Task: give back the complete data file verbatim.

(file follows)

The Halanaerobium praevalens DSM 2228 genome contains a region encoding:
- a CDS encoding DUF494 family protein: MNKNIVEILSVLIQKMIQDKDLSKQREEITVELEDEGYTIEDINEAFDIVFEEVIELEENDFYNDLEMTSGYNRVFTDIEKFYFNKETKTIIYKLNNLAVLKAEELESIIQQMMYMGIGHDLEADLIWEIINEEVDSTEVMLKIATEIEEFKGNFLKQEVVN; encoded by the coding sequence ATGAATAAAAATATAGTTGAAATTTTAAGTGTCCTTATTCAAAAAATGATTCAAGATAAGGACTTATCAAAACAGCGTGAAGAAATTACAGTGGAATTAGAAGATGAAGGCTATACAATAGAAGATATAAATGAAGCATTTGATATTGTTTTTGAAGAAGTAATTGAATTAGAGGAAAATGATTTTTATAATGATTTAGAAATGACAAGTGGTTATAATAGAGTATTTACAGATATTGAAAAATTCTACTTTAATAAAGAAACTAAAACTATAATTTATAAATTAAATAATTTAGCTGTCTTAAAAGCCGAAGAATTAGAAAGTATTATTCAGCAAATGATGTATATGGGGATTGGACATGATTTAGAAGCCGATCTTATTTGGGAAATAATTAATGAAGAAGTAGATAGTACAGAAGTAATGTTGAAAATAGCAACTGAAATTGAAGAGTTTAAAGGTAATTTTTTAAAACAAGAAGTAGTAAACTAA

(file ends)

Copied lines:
The Halanaerobium praevalens DSM 2228 genome contains a region encoding:
- a CDS encoding DUF494 family protein: MNKNIVEILSVLIQKMIQDKDLSKQREEITVELEDEGYTIEDINEAFDIVFEEVIELEENDFYNDLEMTSGYNRVFTDIEKFYFNKETKTIIYKLNNLAVLKAEELESIIQQMMYMGIGHDLEADLIWEIINEEVDSTEVMLKIATEIEEFKGNFLKQEVVN; encoded by the coding sequence ATGAATAAAAATATAGTTGAAATTTTAAGTGTCCTTATTCAAAAAATGATTCAAGATAAGGACTTATCAAAACAGCGTGAAGAAATTACAGTGGAATTAGAAGATGAAGGCTATACAATAGAAGATATAAATGAAGCATTTGATATTGTTTTTGAAGAAGTAATTGAATTAGAGGAAAATGATTTTTATAATGATTTAGAAATGACAAGTGGTTATAATAGAGTATTTACAGATATTGAAAAATTCTACTTTAATAAAGAAACTAAAACTATAATTTATAAATTAAATAATTTAGCTGTCTTAAAAGCCGAAGAATTAGAAAGTATTATTCAGCAAATGATGTATATGGGGATTGGACATGATTTAGAAGCCGATCTTATTTGGGAAATAATTAATGAAGAAGTAGATAGTACAGAAGTAATGTTGAAAATAGCAACTGAAATTGAAGAGTTTAAAGGTAATTTTTTAAAACAAGAAGTAGTAAACTAA